Guernsey Coast | © Nicolas Raymond

Guernsey is certainly a unique proposition. It has its own stamps, blue painted post boxes, uses pound notes – yep, notes – and gets approximately 2,000 more hours of sunshine each year than mainland UK. Yep, 2000. Although inherently British, it’s safe to say that this self-governing British crown dependency has a character and atmosphere distinctly its own. And we love it.

So if experiencing a warmer, more idyllic version of the United Kingdom with a continental flair (it’s actually closer to Brittany than Britain) sounds up your street, then it’s as easy as packing up your car for a Guernsey holiday, driving aboard Condor Ferry and setting sail for the island. And when you get there, make sure to follow our 10 IDEAL things to do Guernsey.


Whether you’re there to sunbathe (in those 2000 extra hours of the stuff) or to surf, the idyllic beaches of Guernsey are a real treat. One of the best for catching some waves is Vazon Bay, Guernsey’s largest beach, which lies on the West Coast of the Island and is also reputed to be one of the cleanest beaches in ‘Britain’. This long stretch of coast is a magnet for the island’s surf enthusiasts; sign up to Guernsey Surf School for some group or private lessons and excellent insider knowledge.

Of course, where there’s water, there’s sports, and it’s not only about the surfing. Indeed, kite surfing, paddleboarding, wind surfing, snorkeling, fishing and kayaking are also big business on the island. And when you’re done with all the physical stuff, what better way to watch the sun go down on an active day than with a beach BBQ, which you can have anywhere on the beach (excluding the Richmond end of Vazon).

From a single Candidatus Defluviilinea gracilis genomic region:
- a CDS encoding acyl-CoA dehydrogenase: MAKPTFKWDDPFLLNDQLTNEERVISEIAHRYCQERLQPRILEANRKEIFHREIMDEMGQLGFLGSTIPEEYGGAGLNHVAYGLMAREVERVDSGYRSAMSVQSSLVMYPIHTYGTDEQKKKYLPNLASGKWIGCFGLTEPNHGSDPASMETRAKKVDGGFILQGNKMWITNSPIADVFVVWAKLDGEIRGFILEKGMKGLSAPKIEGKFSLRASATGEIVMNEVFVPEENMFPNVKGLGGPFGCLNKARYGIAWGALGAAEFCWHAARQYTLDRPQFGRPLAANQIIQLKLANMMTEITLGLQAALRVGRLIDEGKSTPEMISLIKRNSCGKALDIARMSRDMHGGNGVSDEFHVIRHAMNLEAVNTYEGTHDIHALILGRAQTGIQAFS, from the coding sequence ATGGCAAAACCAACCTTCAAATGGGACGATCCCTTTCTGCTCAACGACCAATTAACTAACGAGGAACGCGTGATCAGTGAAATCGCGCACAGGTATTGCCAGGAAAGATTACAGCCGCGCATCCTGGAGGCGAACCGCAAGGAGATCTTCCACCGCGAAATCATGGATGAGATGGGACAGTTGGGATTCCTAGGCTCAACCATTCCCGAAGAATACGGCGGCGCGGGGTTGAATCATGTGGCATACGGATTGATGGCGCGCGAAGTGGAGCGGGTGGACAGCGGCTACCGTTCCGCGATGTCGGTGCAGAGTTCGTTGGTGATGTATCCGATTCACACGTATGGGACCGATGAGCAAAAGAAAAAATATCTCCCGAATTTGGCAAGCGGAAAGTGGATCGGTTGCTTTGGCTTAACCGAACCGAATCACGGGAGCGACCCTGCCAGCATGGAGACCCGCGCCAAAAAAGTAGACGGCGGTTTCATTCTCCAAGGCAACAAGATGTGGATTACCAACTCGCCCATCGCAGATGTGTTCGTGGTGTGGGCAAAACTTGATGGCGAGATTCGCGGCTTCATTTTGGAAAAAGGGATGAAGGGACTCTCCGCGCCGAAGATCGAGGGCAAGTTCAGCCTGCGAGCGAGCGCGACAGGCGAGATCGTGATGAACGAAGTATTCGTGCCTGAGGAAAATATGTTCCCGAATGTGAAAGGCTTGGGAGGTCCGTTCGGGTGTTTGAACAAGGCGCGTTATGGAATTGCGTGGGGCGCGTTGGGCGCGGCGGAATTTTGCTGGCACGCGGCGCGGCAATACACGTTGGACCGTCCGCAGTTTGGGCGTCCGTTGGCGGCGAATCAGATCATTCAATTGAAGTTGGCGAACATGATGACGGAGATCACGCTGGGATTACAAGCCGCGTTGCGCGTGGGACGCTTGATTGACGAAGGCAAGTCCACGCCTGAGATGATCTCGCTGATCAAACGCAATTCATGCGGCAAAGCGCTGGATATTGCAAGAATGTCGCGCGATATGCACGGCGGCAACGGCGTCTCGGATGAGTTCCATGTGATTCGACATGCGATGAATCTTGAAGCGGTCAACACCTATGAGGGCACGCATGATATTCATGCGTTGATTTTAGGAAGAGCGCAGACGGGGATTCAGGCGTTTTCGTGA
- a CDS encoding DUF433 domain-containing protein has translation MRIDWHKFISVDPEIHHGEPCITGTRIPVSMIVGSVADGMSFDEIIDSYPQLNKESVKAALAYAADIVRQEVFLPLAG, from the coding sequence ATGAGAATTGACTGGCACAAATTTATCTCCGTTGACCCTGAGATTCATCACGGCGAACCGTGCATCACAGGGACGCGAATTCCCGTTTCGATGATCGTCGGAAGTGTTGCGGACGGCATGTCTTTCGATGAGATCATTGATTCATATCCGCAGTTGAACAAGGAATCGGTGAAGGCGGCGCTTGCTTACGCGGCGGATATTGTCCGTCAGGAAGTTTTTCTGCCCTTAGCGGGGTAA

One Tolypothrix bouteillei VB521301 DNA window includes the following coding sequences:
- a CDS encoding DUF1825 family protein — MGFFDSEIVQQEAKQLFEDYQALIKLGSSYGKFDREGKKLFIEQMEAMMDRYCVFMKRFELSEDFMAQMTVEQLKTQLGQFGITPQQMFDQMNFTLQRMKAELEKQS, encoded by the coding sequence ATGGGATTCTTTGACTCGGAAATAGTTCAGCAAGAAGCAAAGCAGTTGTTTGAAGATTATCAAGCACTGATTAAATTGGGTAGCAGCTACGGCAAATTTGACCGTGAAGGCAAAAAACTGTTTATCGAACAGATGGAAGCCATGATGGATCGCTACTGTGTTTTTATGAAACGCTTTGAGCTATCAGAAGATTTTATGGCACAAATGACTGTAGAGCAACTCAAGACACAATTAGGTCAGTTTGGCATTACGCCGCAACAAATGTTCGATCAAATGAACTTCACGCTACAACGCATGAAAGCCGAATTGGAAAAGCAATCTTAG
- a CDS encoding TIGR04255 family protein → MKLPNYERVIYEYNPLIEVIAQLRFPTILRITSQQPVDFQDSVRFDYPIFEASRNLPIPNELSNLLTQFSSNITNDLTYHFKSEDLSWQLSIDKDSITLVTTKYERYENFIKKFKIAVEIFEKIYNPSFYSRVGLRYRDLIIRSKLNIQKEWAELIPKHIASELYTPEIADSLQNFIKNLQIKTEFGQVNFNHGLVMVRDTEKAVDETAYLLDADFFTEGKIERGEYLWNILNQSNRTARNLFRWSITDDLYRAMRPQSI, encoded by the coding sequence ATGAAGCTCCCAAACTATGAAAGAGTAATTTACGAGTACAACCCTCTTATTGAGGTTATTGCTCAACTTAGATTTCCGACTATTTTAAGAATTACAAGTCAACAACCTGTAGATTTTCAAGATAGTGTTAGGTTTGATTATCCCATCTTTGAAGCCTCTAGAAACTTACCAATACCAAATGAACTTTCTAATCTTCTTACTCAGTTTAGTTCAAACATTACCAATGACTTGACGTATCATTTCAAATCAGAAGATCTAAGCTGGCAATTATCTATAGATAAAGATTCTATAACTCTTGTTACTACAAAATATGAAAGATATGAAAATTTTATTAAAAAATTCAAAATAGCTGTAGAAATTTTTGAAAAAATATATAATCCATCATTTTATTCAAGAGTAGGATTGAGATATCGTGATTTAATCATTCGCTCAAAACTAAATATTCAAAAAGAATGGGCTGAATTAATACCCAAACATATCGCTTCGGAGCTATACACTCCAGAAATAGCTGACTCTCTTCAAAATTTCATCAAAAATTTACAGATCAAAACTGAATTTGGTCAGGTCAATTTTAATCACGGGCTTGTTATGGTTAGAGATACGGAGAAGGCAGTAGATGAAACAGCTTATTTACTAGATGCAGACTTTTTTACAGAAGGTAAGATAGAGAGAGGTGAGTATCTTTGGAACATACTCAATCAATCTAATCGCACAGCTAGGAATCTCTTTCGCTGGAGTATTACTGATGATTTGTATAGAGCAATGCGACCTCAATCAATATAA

Psst, hey you, possible water sports lover! For a really unique experience, check out the kayaking options from Shell Beach to Puffin Bay. Here you can get up close and personal with these incredible birds; a real taste of Guernsey’s nature.


Reachable only at low tide, via the seabed on a cobbled causeway, Lihou is a small island situated just off the west coast of Guernsey. Sounds dreamy right?  Here you can take a plunge in the clear blue waters of Venus Pool; a sheltered, natural rock pool that is so deep, you can dive straight into it. If you dare.


With cute cobbled streets and a gorgeous seafront marina, this tiny, charming capital acts as the beating heart and lively hub of Guernsey. It has a French bistro/cafe atmosphere and is a lovely place to spend the afternoon and evening, imbibing, eating and people watching. A tradition in St Peter Port is afternoon tea at the historic Old Government House hotel tea, if the Anglophile in you has had enough of all the great French caffs. And if you need to walk off all that food, Candie Gardens is the perfect spot for strolling around and enjoying the lush green scenery. For a pre-dinner aperitif, The Boat House is perched right on the edge of the harbour with a sweeping view of the sea. It’s the ideal place to enjoy Gurnsey’s cool continental vibe.

St. Peter Port on Guernsey at low tide | © Neil Howard


With its forts, castles, ruins and ancient tombs, Guernsey is the ideal place for the history buffs among us. The most famous site on the island is perhaps Dehus Dolmen, a prehistoric passage grave and one of Guernsey’s oldest attractions. Here’s you’ll find a remarkable carving of a cave man on one of the capstones. With a bearded face and holding what appears to be a strung bow, the carving is known as The Guardian of the Tomb, and is a majestic, humbling piece.

Guernsey is also home to many other archaeological sites of interest including what is thought to be the oldest man-made structure in Europe – Les Fouaillages, a neolithic burial site dating back some 8,000 years. Also worth a visit is the Albecq Medieval Settlement, Delancey Dolmen, which consists of the remains of a collapsed megalithic structure, and La Varde, one of the largest and most impressive surviving megalithic structures on the island.